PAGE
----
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Your Royal Oak Stories

We're looking for longtime residents to help tell the story of Royal Oak. 

Do you have a favorite Royal Oak tradition, place or person you would like to share with us?

Share your memories here.

Jul 12

Roylal Oak, Born and Raised

Posted on July 12, 2021 at 9:36 AM by Judy Davids

Kurt Peterson grew up in the north part of Royal Oak near Clawson and Troy and has many warm, fond memories of Royal Oak. He attended Churchill and Kimball and recalls taking the family Oldsmobile, with torpedo lights, to visit Dr. Wake in Downtown Royal Oak. The good doctor had a 200-gallon aquarium and passed out candy.


Interested in making home movies, Kurt was a fan of the former Dunns Camera (319 S Washington) and also frequented the former Dobie Jewelers (500 S Washington)  for watches and clocks.

Kurt sent the following photos/text:


Having been born and raised in this Town of Royal Oak, I am attaching a few photos of Royal Oak memories, mainly having to do with (historical) Royal Oak edifices or facilities and structures:


Kurt Peterson 1 My biological family and me during my Royal Oak Kimball High School graduation.


Kurt Peterson 2Me at home, in my family's Royal Oak backyard near 14 Mile and Campbell Roads.


Kurt Peterson 3 Me in my bedroom at same RO home, when I came home from the War.

Kurt Peterson 5

With a couple of old buddies I met through ROSES at RO Senior Center on Marias.

I couldn't pick just one photo, so I'm e-mailing you at least a couple for the Royal Oak time capsule project.

 - Kurt Petersen, Lifetime Royal Oak Resident
Jun 22

Hot Time in the City

Posted on June 22, 2021 at 1:00 PM by Judy Davids

This was kick-off ad for summer in the city Wednesdays in Royal Oak.

Continue Reading...

Apr 12

The History of the Royal Oak Post Office

Posted on April 12, 2021 at 1:08 PM by Judy Davids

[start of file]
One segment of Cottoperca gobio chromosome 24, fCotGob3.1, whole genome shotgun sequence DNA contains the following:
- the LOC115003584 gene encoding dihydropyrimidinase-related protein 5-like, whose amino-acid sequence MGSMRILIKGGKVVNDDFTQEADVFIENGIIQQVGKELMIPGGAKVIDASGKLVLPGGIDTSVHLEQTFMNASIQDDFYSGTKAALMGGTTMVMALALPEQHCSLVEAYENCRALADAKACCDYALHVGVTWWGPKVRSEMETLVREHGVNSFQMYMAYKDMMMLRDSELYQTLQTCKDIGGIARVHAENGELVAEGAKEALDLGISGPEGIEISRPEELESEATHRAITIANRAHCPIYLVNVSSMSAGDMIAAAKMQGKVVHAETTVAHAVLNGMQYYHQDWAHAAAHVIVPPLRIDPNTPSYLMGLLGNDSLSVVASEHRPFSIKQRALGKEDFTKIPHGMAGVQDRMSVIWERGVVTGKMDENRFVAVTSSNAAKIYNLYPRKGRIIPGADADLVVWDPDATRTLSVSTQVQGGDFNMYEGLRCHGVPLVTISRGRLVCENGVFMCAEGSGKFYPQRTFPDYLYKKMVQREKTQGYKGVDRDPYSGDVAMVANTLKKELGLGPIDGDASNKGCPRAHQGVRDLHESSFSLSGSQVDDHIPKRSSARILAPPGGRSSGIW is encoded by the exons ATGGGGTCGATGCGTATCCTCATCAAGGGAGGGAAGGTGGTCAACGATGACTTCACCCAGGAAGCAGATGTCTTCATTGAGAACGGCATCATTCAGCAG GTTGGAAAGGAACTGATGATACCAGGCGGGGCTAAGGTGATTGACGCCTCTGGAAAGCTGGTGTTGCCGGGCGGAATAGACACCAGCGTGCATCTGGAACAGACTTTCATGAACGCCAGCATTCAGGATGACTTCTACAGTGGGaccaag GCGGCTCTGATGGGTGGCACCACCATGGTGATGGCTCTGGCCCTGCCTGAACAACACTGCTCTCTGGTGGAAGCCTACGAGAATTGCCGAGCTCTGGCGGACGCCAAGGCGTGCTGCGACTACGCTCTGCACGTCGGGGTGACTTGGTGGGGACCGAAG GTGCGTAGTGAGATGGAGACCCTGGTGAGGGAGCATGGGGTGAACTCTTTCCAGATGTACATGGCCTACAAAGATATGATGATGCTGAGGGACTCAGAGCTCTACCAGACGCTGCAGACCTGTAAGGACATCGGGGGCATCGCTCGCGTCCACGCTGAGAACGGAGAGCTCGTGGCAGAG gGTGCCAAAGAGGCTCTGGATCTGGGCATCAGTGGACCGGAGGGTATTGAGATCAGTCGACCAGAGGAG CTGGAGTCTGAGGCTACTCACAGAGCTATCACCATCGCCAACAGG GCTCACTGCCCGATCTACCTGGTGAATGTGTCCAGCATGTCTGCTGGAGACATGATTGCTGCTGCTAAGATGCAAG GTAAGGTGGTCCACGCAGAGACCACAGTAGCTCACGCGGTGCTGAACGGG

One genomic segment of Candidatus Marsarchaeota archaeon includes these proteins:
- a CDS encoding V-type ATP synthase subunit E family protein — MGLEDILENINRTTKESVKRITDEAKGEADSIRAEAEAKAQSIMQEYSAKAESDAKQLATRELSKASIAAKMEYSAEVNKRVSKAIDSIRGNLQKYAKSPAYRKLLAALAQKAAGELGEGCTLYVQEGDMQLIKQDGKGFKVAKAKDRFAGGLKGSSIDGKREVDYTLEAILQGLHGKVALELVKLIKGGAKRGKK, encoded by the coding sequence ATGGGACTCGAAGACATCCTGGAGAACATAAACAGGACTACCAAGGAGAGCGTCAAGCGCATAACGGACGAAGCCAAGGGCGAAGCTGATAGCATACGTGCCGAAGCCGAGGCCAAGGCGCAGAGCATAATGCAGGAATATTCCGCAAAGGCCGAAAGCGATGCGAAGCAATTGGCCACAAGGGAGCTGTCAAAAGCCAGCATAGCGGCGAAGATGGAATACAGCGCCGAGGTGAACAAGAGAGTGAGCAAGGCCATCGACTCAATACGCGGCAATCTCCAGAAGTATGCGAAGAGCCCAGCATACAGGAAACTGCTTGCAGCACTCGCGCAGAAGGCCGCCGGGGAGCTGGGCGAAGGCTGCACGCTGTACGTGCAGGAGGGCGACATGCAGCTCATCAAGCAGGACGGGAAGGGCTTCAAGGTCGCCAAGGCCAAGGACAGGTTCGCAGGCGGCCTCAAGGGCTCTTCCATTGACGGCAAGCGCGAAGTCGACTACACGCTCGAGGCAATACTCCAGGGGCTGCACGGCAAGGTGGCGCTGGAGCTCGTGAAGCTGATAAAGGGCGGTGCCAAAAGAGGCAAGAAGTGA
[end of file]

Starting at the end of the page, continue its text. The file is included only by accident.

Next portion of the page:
Post Office circa 1936
Above:  Photo from the Royal Oak Tribune dated August 31, 1936.


James Lockwood, the first postmaster serving the territory now known as Royal Oak, was appointed by John Quincy Adams on April 6, 1825. The rest as they say is history.

Lockwood lived in a log cabin on the site of the present Washington Square Plaza building.

From 1831 to 1841, the post office was moved to Chase's Corners at 13 Mile and Woodward, which was the center of the community in the pioneer days of Royal Oak Township.

With the coming of the railroad in 1838, the center of activity shifted again and the Postmaster Moses Johnson conducted the post office from his store at the northeast corner of Main Street and University. During the Civil War the post office was in a general store at Fifth and the railroad. This building was later moved to Main and First (now Main Street) and used as a milk house by William Hilzinger.

A little later, stagecoaches carried mail and passengers three times a week over a plank road from Royal Oak to Rochester. After a time, George Hickey began carrying mail three times a week on the Niles Road from Royal Oak to Troy Corners (Big Beaver and Rochester). Some people made hinged boxes for mail and nailed them to a fence and hired Hickey to bring their mail. This antedated Rural Free Delivery by forty years or more.

The post office was usually the center of attraction and men gathered at dusk after a game of horseshoes to tell tales and talk over the questions of local and national importance.

- Compiled by John A. Kuzemba, Royal Oak clerk, August 8, 2013

Read the complete history of the Royal Oak Post office.